Monday, April 16, 2012

Baby bunnies

I hardly know where to start.  I have so many memories stirring in my head.

After reading Melanie's post about her normal weekend, I thought, again, how Caroline will enjoy reading her mom's blog and remembering all the fun, normal, exciting things that she did growing up.  She can do that because Melanie has taken the time to write it all down.  As I said in my last post, I am really hung on the horn of a delimma about how much to share of our lives with the www.

I've decided to just write King and Princess an email each week.  That way, I can keep a journal of our lives, but not publish it for the whole world to see.  Sort of like a private blog.  (gasp)  Such a novel idea.  Not.  I could be really retro and write with a pen and paper.  But, I type faster, so in the interest of actually getting it done, it will be in digital format.

One thing I will share: we rescued baby bunnies this past month.  King was shredding with the tractor at our school's barn and in the process, mowed over a cottontail's nest.  We found the nest the next day.  The mom had abandoned the nest, two of the six babies were dead.  We rescued the other four and, with milk from Hope, the nubian/alpine goat, we fed them with a baby eye dropper morning and night.  They were about 2 weeks old when we rescued them.  We cared for them a week and then the biggest two went to live with a friend.  She released them when they weaned themselves after several days.  They are doing great.


video

We kept the smaller two and continued caring for them until the biggest one weaned itself.  S/he was released in our back yard on Friday morning.  Our back yard always has cottontails - adult and babies - so I knew it would be a good release spot for them.  The last one, named Star, is still with us.  Star was the runt and is now thriving.  (We are assuming Star is a boy, but who knows.  We raised rabbits when I was in high school, so I know how to "sex" the rabbit, but I don't want to stress these wild bunnies and subject them to that indignity.  It doesn't matter which it is anyway.)  All the other bunnies stayed very wild, for which I am thankful.  Star is more tame now, so he will probably stay inside or close to our back yard.  It was not my intention to make Star tame, but he has been hand fed for so long that he has become comfortable with being held.

Some things I learned:
  1. momma bunny feeds twice a day, at morning/eveing.  Treating them like mom is best in order to help them thrive when released.
  2. baby bunnies nurse belly up, on their backs.
  3. it's easier to feed the babies if you wrap them in a soft cloth (I used microfiber) and keep their eyes covered.  Just uncover the mouth and nose.  Keeping their eyes covered helps them to relax and feel safe to eat.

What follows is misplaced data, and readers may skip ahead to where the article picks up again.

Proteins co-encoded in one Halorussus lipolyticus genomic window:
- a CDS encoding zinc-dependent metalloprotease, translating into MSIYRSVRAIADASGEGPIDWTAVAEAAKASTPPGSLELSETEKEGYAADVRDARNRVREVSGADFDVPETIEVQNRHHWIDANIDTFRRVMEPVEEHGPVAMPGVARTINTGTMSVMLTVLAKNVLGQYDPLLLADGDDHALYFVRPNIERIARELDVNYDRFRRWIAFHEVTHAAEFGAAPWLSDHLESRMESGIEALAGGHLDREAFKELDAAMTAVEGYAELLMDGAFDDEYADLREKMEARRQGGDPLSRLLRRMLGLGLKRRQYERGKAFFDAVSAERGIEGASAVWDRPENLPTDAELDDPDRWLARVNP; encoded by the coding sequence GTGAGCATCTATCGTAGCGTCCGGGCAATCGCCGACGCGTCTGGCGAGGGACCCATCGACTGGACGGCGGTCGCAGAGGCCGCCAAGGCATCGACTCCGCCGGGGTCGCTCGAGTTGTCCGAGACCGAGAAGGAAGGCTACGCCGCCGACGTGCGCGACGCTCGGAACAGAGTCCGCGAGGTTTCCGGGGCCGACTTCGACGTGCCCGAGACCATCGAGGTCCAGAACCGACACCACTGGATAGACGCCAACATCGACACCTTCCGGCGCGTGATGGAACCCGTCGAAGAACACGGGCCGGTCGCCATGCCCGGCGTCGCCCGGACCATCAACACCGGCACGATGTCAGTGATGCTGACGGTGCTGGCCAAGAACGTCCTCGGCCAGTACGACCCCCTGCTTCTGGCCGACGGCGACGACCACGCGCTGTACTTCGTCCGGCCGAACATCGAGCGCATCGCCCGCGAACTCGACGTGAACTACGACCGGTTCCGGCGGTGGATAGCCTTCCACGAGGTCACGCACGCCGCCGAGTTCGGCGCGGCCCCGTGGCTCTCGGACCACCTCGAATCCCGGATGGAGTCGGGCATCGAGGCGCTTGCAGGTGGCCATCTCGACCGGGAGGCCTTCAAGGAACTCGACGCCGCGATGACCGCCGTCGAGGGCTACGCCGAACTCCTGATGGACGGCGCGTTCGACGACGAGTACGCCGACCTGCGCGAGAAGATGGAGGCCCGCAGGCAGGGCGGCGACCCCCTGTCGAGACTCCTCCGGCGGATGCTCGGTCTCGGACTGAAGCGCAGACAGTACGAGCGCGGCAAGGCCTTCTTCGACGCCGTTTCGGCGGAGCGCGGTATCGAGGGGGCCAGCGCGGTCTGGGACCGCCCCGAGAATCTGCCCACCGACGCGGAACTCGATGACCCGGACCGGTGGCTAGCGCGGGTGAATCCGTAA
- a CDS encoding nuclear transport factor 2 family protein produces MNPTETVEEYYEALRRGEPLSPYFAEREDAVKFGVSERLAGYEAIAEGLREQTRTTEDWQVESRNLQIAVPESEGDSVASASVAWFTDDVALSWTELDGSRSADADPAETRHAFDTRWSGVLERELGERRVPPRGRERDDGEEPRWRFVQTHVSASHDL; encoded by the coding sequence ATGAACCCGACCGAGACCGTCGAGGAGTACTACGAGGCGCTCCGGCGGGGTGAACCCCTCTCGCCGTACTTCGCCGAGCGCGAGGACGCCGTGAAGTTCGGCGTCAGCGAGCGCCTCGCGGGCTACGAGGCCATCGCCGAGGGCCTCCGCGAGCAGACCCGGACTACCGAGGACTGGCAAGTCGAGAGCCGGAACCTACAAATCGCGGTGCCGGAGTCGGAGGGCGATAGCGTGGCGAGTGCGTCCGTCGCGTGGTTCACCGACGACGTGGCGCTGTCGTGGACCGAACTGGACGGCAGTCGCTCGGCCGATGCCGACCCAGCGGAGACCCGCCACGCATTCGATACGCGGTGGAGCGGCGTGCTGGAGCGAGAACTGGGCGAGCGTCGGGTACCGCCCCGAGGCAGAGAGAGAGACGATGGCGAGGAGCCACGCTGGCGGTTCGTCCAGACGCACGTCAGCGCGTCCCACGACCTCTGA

4. Keep the bunnies in a well ventilated box, in a dark and very quiet room.  I kept them in our garage, with the light off.   Only open the box to care for them twice per day.  Note:  I fed at around 9 pm and 7 am.
  5. Rabbit milk is very high in calories, so supplementation by our Nubian goat was perfect. 
  6. I did not add anything to the goat milk.  The goat milk was raw and unpasturized.  Their digestive system worked well without probiotics. 
  7. Do not squirt the milk into the mouths, but mostly let the rabbits suck it out of the eye dropper. 
  8. The line from the mouth to the nose is a great syphon into the nose.  Drat!  It was hard to keep the bunnies from breathing in the milk.  This got easier as they grew and the mouth was a larger target.  So, start feeding with a tiny tip on the eye dropper.  I was using my daughter's former baby eye dropper, so it had a fairly large hole at the end.  It was all I had, so I made it work.
  9. Baby bunnies eat a lot of milk at one time because God made them to drink milk only twice per day.  Don't be worried about giving them too much.  They will stop drinking when they are full (make sure that they have not stopped because they were scared by noise/movement).  Use the guideline below.
  10. Be sure that you feed them in a quiet environment so that noise and movement do not scare them.  They will stop drinking if they feel threatened.
  11. They loved, loved, loved Romaine lettuce.  I picked dandilion, clover, wild grasses to add to their lettuce.  I also gave them alfalfa pellets that I feel my horse.  The runt is the only one who seemed to like the alfalfa.  The older two that my friend released, immediately started eating weeds when they were released. Hooray!
  12. We released the older three in the morning hours so they could have all day to find a hiding spot.  We put out water and lettuce to give them something to eat while they were getting their bearings.


How much to feed:
Newborn to One Week: 2 - 2+1/2 cc/ml each feeding (two feedings per day).


1-2 weeks: 5-7 cc/ml each feeding (two feedings per day). (depending on bunny..may be much LESS if smaller rabbit!) Newborn babies (if eyes closed) all need to be stimulated to urinate and defecate prior to or following feeding until their eyes open. (Except Jackrabbits do not). 

2-3 weeks: 7-13 cc/ml each feeding (two feedings). Domestic eyes open at about 10 days of age. Start introducing them to timothy and oat hay, pellets and water (always add fresh greens for wild ones).

3-6 weeks: 13-15 cc/ml each feeding (two feedings--again, may be LESS depending on size of rabbit! A cottontail will take so much less!! Half this at most.) Domestics are weaned about 6 weeks. Cottontails wean and release about 3-4 weeks and jackrabbits much later (9+ weeks).

Here is the area of my yard where I released my oldest bunny.  Isn't it a great place to eat, live and hide?